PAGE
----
In this software
release, because BGP and MBGP are not supported, you cannot configure an MSDP
peer on the local switch by using the
ip msdp peer
global configuration command. Instead, you define a default MSDP peer (by using
default-peer global configuration command) from which to accept
all SA messages for the switch. The default MSDP peer must be a previously
configured MSDP peer. Configure a default MSDP peer when the switch is not BGP-
or MBGP-peering with an MSDP peer. If a single MSDP peer is configured, the
switch always accepts all SA messages from that peer.
This figure shows a
network in which default MSDP peers might be used. A customer who owns Switch B
is connected to the Internet through two Internet service providers (ISPs), one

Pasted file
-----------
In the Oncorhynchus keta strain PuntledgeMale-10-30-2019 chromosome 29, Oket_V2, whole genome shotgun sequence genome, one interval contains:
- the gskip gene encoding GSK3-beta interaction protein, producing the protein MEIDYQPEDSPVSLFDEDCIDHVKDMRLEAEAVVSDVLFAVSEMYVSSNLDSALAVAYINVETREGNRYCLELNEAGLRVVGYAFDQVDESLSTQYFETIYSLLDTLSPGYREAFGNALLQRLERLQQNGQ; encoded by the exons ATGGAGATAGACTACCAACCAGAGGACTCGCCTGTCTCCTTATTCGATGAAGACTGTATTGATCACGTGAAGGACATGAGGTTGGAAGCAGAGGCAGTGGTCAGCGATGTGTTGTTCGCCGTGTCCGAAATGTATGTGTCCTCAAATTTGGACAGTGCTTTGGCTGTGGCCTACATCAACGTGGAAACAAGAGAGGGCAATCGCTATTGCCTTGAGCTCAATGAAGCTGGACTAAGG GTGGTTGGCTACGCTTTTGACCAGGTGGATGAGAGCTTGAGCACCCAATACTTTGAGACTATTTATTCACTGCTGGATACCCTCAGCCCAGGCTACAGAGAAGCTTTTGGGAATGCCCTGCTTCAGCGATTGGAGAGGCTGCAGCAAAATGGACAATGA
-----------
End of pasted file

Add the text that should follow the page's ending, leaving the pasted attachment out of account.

owning Router A and the other owning Router C. They are not running BGP or MBGP
between them. To learn about sources in the ISP’s domain or in other domains,
Switch B at the customer site identifies Router A as its default MSDP peer.
Switch B advertises SA messages to both Router A and Router C but accepts SA
messages only from Router A or only from Router C. If Router A is first in the
configuration file, it is used if it is running. If Router A is not running,
only then does Switch B accept SA messages from Router C. This is the default
behavior without a prefix list.
If you specify a
prefix list, the peer is a default peer only for the prefixes in the list. You
can have multiple active default peers when you have a prefix list associated
with each. When you do not have any prefix lists, you can configure multiple
default peers, but only the first one is the active default peer as long as the
router has connectivity to this peer and the peer is alive. If the first
configured peer fails or the connectivity to this peer fails, the second
configured peer becomes the active default, and so on.
The ISP probably
uses a prefix list to define which prefixes it accepts from the customer’s